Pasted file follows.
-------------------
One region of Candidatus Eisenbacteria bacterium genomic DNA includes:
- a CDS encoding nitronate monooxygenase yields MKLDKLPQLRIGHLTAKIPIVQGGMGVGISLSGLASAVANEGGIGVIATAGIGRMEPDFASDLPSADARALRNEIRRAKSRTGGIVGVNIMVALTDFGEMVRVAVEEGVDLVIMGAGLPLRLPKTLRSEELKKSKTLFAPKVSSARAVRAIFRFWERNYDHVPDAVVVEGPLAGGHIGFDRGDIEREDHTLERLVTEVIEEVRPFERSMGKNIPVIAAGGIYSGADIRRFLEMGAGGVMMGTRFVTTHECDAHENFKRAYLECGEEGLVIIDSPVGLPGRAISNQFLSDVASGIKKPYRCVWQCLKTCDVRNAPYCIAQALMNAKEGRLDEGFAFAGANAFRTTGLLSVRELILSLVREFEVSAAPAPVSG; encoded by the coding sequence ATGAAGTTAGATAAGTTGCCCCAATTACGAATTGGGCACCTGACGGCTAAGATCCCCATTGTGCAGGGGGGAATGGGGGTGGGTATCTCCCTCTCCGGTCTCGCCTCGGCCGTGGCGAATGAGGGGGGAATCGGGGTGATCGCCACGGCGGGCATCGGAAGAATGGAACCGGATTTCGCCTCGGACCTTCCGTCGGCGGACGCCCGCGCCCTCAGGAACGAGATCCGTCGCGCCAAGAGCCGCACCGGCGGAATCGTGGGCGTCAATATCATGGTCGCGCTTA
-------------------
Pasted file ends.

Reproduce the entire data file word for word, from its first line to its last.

One region of Candidatus Eisenbacteria bacterium genomic DNA includes:
- a CDS encoding nitronate monooxygenase yields MKLDKLPQLRIGHLTAKIPIVQGGMGVGISLSGLASAVANEGGIGVIATAGIGRMEPDFASDLPSADARALRNEIRRAKSRTGGIVGVNIMVALTDFGEMVRVAVEEGVDLVIMGAGLPLRLPKTLRSEELKKSKTLFAPKVSSARAVRAIFRFWERNYDHVPDAVVVEGPLAGGHIGFDRGDIEREDHTLERLVTEVIEEVRPFERSMGKNIPVIAAGGIYSGADIRRFLEMGAGGVMMGTRFVTTHECDAHENFKRAYLECGEEGLVIIDSPVGLPGRAISNQFLSDVASGIKKPYRCVWQCLKTCDVRNAPYCIAQALMNAKEGRLDEGFAFAGANAFRTTGLLSVRELILSLVREFEVSAAPAPVSG; encoded by the coding sequence ATGAAGTTAGATAAGTTGCCCCAATTACGAATTGGGCACCTGACGGCTAAGATCCCCATTGTGCAGGGGGGAATGGGGGTGGGTATCTCCCTCTCCGGTCTCGCCTCGGCCGTGGCGAATGAGGGGGGAATCGGGGTGATCGCCACGGCGGGCATCGGAAGAATGGAACCGGATTTCGCCTCGGACCTTCCGTCGGCGGACGCCCGCGCCCTCAGGAACGAGATCCGTCGCGCCAAGAGCCGCACCGGCGGAATCGTGGGCGTCAATATCATGGTCGCGCTTA